“Board a mine cart to travel through the scary adventures of Snow White, but look out for the Wicked Witch!”
BACKSTORY (July 17, 1955—Present): Originally titled “Snow White’s Adventures.” Imagineers designed the ride so that guests felt like they were Snow White. Few understood this and wondered why Snow White wasn’t in the ride. A few readers of my blog chimed in with their fantastic memories of the original attraction:
Oddly, I don't recall being scared by the Snow White ride. I know I rode it as a kid, but it just seemed fun.
The movie was a huge deal in its time, a blockbuster on the order of the original Star Wars. It was not meant as a kid movie and had scary parts that were not toned down. Of course, we are hardened now, and find it tame, but not to the audience when it was new.
Mom told me the story that Dad took her to the film on a date before they were married, she thought it was scary. Both of them always had a soft spot for the ride and Snow White's Grotto.
The mural gave fair warning of what kids could expect on the ride. The witch's pupils were painted fluorescent red, and had a black light shone on them for fiendish effect. This original version scared the H--- out of me when I was I tot ,the first dark ride I went on. Now that's a happy memory! Too bad the '83 redo lightened it; how many frightened kids were permanently traumatized by the '55 edition? Or by the still scary "Snow White" movie?
And from the less is more files: in this first Snow White ride, trapped in the witch's castle and between gruesome scenes, the mine cars would twist around several corners in complete darkness, which was scary in itself and heightened anxiety for the next shock. Very canny staging.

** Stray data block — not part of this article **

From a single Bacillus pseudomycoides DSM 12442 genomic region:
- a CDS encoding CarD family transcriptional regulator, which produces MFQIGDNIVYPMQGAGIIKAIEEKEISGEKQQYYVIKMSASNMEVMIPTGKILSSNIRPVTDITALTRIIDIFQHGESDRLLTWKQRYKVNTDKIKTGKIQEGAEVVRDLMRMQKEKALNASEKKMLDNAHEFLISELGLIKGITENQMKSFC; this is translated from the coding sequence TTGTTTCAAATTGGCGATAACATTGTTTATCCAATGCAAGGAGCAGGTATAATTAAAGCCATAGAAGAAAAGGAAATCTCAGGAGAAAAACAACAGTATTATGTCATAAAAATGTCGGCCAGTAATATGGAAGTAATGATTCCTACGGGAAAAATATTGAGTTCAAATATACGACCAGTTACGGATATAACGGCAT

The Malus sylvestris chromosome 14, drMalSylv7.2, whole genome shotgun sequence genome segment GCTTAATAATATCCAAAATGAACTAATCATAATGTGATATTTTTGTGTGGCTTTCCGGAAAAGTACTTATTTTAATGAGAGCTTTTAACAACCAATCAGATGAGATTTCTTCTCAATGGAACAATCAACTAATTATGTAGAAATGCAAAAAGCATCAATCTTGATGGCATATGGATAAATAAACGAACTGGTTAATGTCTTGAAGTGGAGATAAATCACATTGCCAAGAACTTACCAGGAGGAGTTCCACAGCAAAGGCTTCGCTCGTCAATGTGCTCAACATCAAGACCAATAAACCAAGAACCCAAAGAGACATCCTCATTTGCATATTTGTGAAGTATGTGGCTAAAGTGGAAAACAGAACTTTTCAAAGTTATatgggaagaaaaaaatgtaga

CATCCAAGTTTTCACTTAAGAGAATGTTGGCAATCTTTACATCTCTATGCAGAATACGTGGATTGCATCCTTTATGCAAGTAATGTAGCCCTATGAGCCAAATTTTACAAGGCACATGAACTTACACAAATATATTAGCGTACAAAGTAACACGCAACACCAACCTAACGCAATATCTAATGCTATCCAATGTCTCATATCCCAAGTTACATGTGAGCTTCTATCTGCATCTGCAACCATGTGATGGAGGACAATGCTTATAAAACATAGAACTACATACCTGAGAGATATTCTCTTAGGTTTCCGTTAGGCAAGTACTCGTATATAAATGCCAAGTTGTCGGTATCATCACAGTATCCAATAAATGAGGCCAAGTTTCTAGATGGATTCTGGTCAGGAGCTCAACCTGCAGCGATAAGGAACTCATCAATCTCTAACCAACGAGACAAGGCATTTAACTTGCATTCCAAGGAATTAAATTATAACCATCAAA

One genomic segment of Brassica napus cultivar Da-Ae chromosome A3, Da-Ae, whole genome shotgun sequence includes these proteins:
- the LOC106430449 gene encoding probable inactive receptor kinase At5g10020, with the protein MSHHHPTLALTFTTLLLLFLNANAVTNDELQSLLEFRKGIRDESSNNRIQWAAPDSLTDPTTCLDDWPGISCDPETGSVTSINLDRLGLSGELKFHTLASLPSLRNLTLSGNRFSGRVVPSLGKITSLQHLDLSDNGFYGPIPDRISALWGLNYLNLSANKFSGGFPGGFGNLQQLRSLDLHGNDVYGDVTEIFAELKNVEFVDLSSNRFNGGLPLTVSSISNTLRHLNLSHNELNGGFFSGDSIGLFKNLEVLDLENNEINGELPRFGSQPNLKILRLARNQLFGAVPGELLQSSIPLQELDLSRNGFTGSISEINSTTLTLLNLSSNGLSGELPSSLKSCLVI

Thanks Dave for this reminder of classy Disneyland!
During 1983, all of the Fantasyland dark rides were redesigned slightly to include the main characters of the films the attractions represented. Previous reports have claimed that Snow was not added until 1983, however, photographic evidence shown below from August 1972 proves differently. Tony Baxter, Sr. VP of Creative Development at Disney Imagineering, was so afraid of messing up that he requested all dark rides be 25% longer allowing that even if they weren’t better, they’d at least be longer. The ride vehicles are mine cars named after the Seven Dwarfs. The Dwarfs in the cottage scene are: Doc on mandolin, Grumpy on organ (the organ’s pipes feature wood-carved animals that shove nuts in their mouths), Happy on the bass, Bashful on the accordion, Sleepy on fiddle, and Dopey is on Sneezy’s shoulders. In the scene when the Witch offers the guests the poisoned apple, guests consistently stole the apple. When Fantasyland reopened in 1983, a hologram solved the problem.
For a fantastic resource on this dark ride, click to visit KenNetti’s website. To the left, you’ll find the diagram he put together of the 1983 version of Snow White’s Scary Adventures.
The Winter 1956 issue of the MIckey Mouse Club Magazine featured a teaser of the Snow White attraction at Disneyland, illustrated by Disney artist Ken Anderson on pages 36 and 37. Anderson was a major part of some of the most well-known Disney animated films: "Snow White and the Seven Dwarfs," "Pinocchio," "One Hundred and One Dalmatians," and "The Jungle Book." He also worked on the development of Disneyland. Ken was a 1991 winner of the Disney Legends award for Animation & Imagineering.
You'll note that at this point in the attraction's history, Snow White herself is nowhere to be found. Here are the twelve images with the accompanying text that can be found in that issue: